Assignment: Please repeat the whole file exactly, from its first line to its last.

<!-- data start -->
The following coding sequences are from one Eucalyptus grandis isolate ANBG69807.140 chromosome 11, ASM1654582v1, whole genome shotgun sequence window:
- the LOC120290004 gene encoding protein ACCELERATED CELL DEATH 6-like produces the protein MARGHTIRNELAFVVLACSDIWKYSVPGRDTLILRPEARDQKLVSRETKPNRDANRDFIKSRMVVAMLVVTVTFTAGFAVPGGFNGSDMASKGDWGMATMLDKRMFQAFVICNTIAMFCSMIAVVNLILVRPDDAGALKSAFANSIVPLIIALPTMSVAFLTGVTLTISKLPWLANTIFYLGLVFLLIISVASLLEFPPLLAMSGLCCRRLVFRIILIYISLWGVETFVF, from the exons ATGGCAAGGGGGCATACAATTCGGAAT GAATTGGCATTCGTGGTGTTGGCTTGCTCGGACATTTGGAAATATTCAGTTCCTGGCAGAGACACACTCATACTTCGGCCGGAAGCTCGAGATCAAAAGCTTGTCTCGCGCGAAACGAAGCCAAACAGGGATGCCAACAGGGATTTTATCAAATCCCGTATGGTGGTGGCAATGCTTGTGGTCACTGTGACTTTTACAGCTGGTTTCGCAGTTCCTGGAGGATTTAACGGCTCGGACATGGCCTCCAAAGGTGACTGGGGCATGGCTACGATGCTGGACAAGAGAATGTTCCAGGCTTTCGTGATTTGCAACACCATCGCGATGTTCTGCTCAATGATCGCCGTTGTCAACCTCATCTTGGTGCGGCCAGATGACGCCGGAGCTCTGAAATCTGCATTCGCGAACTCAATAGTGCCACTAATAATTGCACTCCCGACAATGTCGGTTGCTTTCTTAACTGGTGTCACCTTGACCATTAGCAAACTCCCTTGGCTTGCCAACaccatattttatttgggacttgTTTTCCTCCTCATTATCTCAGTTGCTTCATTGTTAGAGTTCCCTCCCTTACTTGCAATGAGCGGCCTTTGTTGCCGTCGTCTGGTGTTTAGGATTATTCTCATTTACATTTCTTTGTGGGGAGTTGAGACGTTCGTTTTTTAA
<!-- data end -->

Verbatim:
The following coding sequences are from one Eucalyptus grandis isolate ANBG69807.140 chromosome 11, ASM1654582v1, whole genome shotgun sequence window:
- the LOC120290004 gene encoding protein ACCELERATED CELL DEATH 6-like produces the protein MARGHTIRNELAFVVLACSDIWKYSVPGRDTLILRPEARDQKLVSRETKPNRDANRDFIKSRMVVAMLVVTVTFTAGFAVPGGFNGSDMASKGDWGMATMLDKRMFQAFVICNTIAMFCSMIAVVNLILVRPDDAGALKSAFANSIVPLIIALPTMSVAFLTGVTLTISKLPWLANTIFYLGLVFLLIISVASLLEFPPLLAMSGLCCRRLVFRIILIYISLWGVETFVF, from the exons ATGGCAAGGGGGCATACAATTCGGAAT GAATTGGCATTCGTGGTGTTGGCTTGCTCGGACATTTGGAAATATTCAGTTCCTGGCAGAGACACACTCATACTTCGGCCGGAAGCTCGAGATCAAAAGCTTGTCTCGCGCGAAACGAAGCCAAACAGGGATGCCAACAGGGATTTTATCAAATCCCGTATGGTGGTGGCAATGCTTGTGGTCACTGTGACTTTTACAGCTGGTTTCGCAGTTCCTGGAGGATTTAACGGCTCGGACATGGCCTCCAAAGGTGACTGGGGCATGGCTACGATGCTGGACAAGAGAATGTTCCAGGCTTTCGTGATTTGCAACACCATCGCGATGTTCTGCTCAATGATCGCCGTTGTCAACCTCATCTTGGTGCGGCCAGATGACGCCGGAGCTCTGAAATCTGCATTCGCGAACTCAATAGTGCCACTAATAATTGCACTCCCGACAATGTCGGTTGCTTTCTTAACTGGTGTCACCTTGACCATTAGCAAACTCCCTTGGCTTGCCAACaccatattttatttgggacttgTTTTCCTCCTCATTATCTCAGTTGCTTCATTGTTAGAGTTCCCTCCCTTACTTGCAATGAGCGGCCTTTGTTGCCGTCGTCTGGTGTTTAGGATTATTCTCATTTACATTTCTTTGTGGGGAGTTGAGACGTTCGTTTTTTAA